Obviously, you need to practice before you work on a customer’s car. Practice on scrap panels from the body shop. Make sure you can produce perfection on these scrap panels. Complete the entire process on the scrap panel and multiply the time by the number of panels on the rest of the car to attain your labor time. Or, sand and buff your own vehicle. Look at the results. Look for any little imperfection that still can be eliminated. Keep track of the time and always add into the estimate a bit of a cushion in case of difficulties. Every car is different, and every customer is different. This is a service that can definitely not be menu priced. It’s hard work and sometimes very stressful knowing what the car and paint job is worth. The customer has put his vehicle in your care. What is that worth to him? What is it worth to you?


I have done some cars that have subsequently gone into shows. The exposure that the
car gets usually leads to inquiries from other people who may have show-type cars, or are thinking of painting or restoring a car. If the car you have worked on speaks for itself, people will call. Go to car shows. Examine all the paintwork. Is it flawless? Could a
car that you have seen be improved? I have seen many paint jobs that could have been
immensely improved. I have also seen paint jobs that have blown me away because they were so immaculate. What was the difference? Skill and time!

Car clubs are a good place to advertise. They are filled with enthusiasts and fanatics who demand perfection in their cars. Custom car shops that restore cars may do great work, but do not have time to sand and buff their paint jobs. Approach those shops for the sanding and buffing part of the paint job.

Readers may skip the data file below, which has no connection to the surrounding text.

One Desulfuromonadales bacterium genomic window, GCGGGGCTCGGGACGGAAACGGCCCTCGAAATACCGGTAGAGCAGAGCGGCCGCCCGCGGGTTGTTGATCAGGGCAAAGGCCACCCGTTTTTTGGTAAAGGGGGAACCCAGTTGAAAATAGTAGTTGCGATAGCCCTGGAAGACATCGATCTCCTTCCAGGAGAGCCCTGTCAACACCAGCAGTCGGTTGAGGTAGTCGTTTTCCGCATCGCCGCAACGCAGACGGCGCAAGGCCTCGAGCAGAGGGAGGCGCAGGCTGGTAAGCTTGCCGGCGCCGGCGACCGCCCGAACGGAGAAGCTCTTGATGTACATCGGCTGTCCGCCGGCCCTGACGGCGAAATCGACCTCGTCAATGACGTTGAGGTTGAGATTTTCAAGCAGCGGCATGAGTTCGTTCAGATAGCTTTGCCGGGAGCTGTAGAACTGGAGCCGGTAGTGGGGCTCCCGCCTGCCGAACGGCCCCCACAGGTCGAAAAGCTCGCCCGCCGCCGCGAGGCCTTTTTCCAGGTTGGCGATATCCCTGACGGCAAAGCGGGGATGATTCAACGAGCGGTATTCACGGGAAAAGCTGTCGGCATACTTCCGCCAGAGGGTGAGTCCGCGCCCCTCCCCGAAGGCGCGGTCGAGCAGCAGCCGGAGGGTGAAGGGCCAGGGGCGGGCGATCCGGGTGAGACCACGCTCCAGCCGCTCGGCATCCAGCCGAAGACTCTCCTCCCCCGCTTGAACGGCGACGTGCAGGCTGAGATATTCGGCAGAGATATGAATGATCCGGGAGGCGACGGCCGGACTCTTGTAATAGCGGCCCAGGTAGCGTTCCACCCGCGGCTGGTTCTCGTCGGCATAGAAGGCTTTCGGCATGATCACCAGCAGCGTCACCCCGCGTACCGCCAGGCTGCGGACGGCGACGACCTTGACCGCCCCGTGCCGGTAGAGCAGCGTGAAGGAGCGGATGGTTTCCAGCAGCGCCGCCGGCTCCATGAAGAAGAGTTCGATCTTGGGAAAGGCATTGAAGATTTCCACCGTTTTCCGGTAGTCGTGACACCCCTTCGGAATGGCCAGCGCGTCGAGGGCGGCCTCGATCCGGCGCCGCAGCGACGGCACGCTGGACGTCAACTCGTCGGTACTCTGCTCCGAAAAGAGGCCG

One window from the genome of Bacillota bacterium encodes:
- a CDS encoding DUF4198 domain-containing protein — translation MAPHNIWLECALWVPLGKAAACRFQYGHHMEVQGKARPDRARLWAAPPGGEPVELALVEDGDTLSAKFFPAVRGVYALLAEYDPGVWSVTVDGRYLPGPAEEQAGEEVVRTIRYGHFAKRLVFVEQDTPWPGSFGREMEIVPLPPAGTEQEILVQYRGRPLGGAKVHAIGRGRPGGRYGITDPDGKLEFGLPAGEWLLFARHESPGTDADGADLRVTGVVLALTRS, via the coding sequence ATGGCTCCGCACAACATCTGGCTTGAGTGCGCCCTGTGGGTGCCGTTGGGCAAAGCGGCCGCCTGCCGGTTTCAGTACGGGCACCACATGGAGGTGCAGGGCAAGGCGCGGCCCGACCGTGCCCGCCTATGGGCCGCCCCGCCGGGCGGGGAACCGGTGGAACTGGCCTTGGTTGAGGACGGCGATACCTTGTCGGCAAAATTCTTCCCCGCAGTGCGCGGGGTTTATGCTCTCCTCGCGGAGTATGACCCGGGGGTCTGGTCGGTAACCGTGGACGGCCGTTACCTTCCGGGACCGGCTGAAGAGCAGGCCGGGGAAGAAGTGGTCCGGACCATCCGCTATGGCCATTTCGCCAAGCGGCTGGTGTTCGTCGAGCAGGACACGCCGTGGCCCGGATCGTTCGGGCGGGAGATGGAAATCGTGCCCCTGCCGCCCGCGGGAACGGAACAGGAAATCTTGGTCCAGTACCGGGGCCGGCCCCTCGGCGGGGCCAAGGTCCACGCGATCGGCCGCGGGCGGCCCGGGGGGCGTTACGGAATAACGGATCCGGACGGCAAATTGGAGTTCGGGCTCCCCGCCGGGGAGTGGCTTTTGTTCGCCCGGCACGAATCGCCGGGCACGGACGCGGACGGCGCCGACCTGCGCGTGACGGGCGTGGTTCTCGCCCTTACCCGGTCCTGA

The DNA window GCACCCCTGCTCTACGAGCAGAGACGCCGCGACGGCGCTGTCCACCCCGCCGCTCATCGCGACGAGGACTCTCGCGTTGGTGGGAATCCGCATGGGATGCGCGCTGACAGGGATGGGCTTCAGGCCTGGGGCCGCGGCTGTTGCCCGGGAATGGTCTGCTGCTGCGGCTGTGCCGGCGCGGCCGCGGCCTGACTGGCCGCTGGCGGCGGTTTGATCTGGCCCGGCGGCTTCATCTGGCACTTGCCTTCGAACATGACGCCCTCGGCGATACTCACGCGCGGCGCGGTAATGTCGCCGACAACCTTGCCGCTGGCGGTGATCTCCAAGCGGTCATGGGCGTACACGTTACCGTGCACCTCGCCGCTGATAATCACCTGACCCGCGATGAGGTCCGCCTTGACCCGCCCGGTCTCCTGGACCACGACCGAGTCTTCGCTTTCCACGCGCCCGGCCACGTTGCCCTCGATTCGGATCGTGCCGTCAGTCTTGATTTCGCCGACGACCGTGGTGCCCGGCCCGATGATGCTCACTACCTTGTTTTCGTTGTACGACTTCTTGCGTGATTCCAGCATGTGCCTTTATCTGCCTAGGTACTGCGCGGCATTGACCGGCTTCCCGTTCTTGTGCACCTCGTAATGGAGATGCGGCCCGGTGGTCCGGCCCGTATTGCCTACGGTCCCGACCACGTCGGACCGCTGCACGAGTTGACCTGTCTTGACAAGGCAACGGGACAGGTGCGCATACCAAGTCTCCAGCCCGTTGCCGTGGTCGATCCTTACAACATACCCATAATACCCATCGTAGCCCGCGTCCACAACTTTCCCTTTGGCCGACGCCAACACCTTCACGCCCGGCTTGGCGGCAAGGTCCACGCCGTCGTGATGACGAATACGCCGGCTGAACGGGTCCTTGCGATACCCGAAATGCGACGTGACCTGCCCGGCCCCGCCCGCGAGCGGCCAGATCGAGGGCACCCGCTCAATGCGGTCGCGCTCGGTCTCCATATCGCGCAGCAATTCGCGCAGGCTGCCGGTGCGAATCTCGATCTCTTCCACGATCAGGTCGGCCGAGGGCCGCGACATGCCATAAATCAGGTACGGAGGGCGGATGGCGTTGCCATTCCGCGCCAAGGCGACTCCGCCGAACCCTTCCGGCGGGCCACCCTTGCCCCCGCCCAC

This is a very small and elite market. However, there are not many talented people who can do this type of work. You do not need many of these types of jobs to make money. Speak to people. Let them know what you can do. Let them see what you can do. Customers who insist on perfection in their paint will not go to just anybody. They need a skilled professional. Let them know who you are and what you can do.


Kevin Farrell owns and operates Kleen Car (www.kleencarauto.com), a fullservice auto detailing business located in New Milford, NJ. Kevin is also an instructor for a detailing program he developed for, and in conjunction with, BMW of North America. His background includes auto dealership experience and training through DuPont, General Motors, and I-Car.